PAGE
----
However much Quentin Tarantino may talk about Inglourious Basterds being his masterpiece and Once Upon A Time… In Hollywood being his final stamp on his career, it’s a fact that Pulp Fiction will forever be the movie he’s remembered and beloved for. I suspect Tarantino has a far greater belief in his power to control his legacy than he actually possesses, though I also suspect this is a big part of his creative process and something that leads to his movies being cool to me; I think he asks himself what would be the most interesting story for Quentin Tarantino to tell right now. It’s what makes all of his movies feel like Events – that’s what he believes they are, and so he makes his choices very carefully, and he separates out those choices so that you can see all of them and take them in. Compare to his brother-in-arms Robert Rodriguez, who is gleefully making his choices as carelessly as possible. Tarantino commits to solving a specific cinematic problem and he works out his own solution to it. On the one hand, it’s a tremendous pleasure to break down all his choices and how they work; on the other, it’s a tremendous pleasure to immerse myself in what he calls the ‘half-assed operatic’ tone.
Pulp Fiction has become something of a symbol – if you go around telling people it’s your favourite movie, there are many who will immediately peg you as a pretentious asshole in the White Male vein; you’re a guy who doesn’t just talk about movies too much, you spend much of that time repeating clever things you heard other white men say about movies in the vain hope of being interesting. Furthermore, your taste in movies is largely confined not just to a bunch of white guys but to their most violent and propulsive movies; you probably think Jackie Brown is boring. Perhaps worst of all, you take yourself and your personal taste with the utmost seriousness; when people tell you they don’t care for Pulp Fiction, you react with moral outrage, and movies you don’t like aren’t just not to your taste or even just bad but actively evil. The flipside to this is that I’ve started to see people who say “I don’t trust anyone who says Pulp Fiction is their favourite movie” the same archetypal way. It’s not that I don’t see where they’re coming from – there are plenty of Pulp Fiction fans who fit that exact archetype, and I’ve found them just as exhausting or frustrating, and hell, I’ve been that guy from time to time, spiritually if not in fact. The thing is that I’ve seen enough people repeat that observation enough to spot when the person saying it is sincerely expressing frustration and when they’re, you know, repeating something they heard someone more clever than them say in an attempt to sound interesting or when they just don’t like violent movies or are taking their taste too seriously.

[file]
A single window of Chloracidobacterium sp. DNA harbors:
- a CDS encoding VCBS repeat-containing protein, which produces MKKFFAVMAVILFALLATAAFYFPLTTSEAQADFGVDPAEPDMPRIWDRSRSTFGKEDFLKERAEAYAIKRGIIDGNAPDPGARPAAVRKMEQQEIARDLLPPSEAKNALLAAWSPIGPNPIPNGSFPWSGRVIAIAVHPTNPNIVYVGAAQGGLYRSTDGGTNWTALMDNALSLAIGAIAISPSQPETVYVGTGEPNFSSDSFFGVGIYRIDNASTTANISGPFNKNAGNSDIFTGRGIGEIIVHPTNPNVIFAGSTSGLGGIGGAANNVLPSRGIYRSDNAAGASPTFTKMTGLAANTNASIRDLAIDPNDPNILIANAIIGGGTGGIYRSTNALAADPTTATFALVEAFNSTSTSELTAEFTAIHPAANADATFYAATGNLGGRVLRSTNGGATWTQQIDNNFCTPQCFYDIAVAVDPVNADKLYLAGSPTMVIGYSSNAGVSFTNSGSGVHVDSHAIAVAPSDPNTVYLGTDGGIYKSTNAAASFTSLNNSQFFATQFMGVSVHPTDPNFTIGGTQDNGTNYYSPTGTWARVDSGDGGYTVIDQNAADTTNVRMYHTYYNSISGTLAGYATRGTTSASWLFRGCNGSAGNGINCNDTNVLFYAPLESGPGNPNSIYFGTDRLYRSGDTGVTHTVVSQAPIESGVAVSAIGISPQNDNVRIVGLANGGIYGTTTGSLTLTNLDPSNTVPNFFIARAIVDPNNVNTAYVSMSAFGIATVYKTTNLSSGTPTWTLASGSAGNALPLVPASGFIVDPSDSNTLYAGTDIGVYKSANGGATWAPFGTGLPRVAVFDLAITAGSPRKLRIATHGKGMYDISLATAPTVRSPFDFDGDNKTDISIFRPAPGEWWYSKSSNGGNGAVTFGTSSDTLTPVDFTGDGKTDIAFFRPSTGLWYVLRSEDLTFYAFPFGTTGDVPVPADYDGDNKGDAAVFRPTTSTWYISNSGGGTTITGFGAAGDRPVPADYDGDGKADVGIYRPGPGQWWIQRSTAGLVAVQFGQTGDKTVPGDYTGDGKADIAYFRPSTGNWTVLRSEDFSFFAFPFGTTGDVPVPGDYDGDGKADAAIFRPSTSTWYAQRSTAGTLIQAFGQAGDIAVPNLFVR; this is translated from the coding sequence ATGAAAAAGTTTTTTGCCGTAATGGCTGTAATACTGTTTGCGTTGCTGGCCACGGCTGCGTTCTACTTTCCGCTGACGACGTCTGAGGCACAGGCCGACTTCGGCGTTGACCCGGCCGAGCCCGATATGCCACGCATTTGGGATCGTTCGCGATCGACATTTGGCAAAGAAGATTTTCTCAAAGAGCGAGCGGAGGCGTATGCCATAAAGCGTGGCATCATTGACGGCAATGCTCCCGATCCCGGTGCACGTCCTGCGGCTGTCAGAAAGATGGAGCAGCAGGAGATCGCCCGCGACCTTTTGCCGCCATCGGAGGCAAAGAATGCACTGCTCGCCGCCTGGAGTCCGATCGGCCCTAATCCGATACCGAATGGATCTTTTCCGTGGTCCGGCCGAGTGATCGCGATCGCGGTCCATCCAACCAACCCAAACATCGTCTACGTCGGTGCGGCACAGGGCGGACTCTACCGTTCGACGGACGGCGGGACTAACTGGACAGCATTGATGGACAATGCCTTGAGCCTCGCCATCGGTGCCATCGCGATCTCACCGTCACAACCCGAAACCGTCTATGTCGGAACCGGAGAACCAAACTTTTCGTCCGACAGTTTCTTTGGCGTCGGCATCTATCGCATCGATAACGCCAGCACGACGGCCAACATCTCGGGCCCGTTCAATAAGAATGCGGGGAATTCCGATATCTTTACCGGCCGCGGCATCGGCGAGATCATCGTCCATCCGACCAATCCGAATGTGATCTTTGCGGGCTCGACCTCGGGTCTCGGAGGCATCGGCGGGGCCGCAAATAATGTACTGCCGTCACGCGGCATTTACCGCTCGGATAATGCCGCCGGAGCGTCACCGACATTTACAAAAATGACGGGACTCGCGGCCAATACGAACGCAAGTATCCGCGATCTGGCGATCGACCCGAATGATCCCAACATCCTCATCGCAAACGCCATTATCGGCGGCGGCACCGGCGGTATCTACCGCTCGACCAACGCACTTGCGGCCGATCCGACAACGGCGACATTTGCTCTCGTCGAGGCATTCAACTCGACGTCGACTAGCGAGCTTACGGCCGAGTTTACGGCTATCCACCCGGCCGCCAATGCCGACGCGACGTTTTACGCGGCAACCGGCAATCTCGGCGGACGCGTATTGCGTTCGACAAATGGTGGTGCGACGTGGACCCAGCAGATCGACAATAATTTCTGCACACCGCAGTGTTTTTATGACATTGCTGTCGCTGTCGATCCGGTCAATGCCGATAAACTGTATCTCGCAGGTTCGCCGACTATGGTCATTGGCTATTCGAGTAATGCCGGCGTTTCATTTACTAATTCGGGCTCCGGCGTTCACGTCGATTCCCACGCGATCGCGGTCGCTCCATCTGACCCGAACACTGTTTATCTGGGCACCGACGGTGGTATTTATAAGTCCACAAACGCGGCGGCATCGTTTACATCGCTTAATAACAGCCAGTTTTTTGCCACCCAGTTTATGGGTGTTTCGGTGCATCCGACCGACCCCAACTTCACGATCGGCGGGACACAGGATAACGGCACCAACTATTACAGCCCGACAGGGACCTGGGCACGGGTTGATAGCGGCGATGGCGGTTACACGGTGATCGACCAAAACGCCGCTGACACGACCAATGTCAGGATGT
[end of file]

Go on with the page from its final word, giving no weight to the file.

Which is funny, because until OUAT…IH, Pulp Fiction was the most laid-back entry in the Tarantinoeuvre. As three short stories and two fragments, it has a real Day In The Life tone to it; the fact that each individual story has peaks and valleys does not undermine that, and in fact turns it into particularly interesting Days In The Life. Most of the characters start their stories enjoying positions of enormous power, and I very much use the word enjoying intentionally. Vincent and Lance look over Lance’s drugs as Tastemakers who have the deep knowledge to tell the good shit from the bad. Marcellus and Mia Wallace are King and Queen of his criminal empire. Honey Bunny and Pumpkin are expert robbers who are sick and fucking tired of incompetence and ready to get some real work done. It makes it more exciting and shocking when they lose, but it’s also inherently pleasurable to empathise with them in the first place. They’ve been doing this a long time, and therefore so have we. This movie being a minor culture war is funny partly because, of all of Tarantino’s movies, this is the closest to a pure comedy.
It’s also funny because the same movie has a moment of spiritual catharsis that makes the problem of someone talking about a movie in an annoying way seem petty and inconsequential. The largest emotional arc in the movie is Jules undergoing a spiritual crisis. He witnesses something that he takes as a sign to reevaluate his life and what he values, finding that he’s not completely happy with the things he does, and decides to change his behaviour – starting with an action he chooses not for its real, practical effect, but for its symbolic meaning. Part of what makes Tarantino so beloved is his ability to inject his images with grand, masculine archetypes; the climactic scene is a moment of Redemption through force. Conversely, Vincent retroactively comes off as someone who could have redeemed himself but chose not to; the destruction of his dignity in the first chapter and his death in the second read as what he suffers for missing the signs. Seeing one guy lose a battle for his soul because he didn’t know he was fighting for it and one man walk into the sunset… some douchebag being wrong seems kind of petty after that.
“You’re the weak, and I’m the tyranny of evil men. But I’m tryin’, Ringo. I’m tryin’ real hard to be the shepherd.”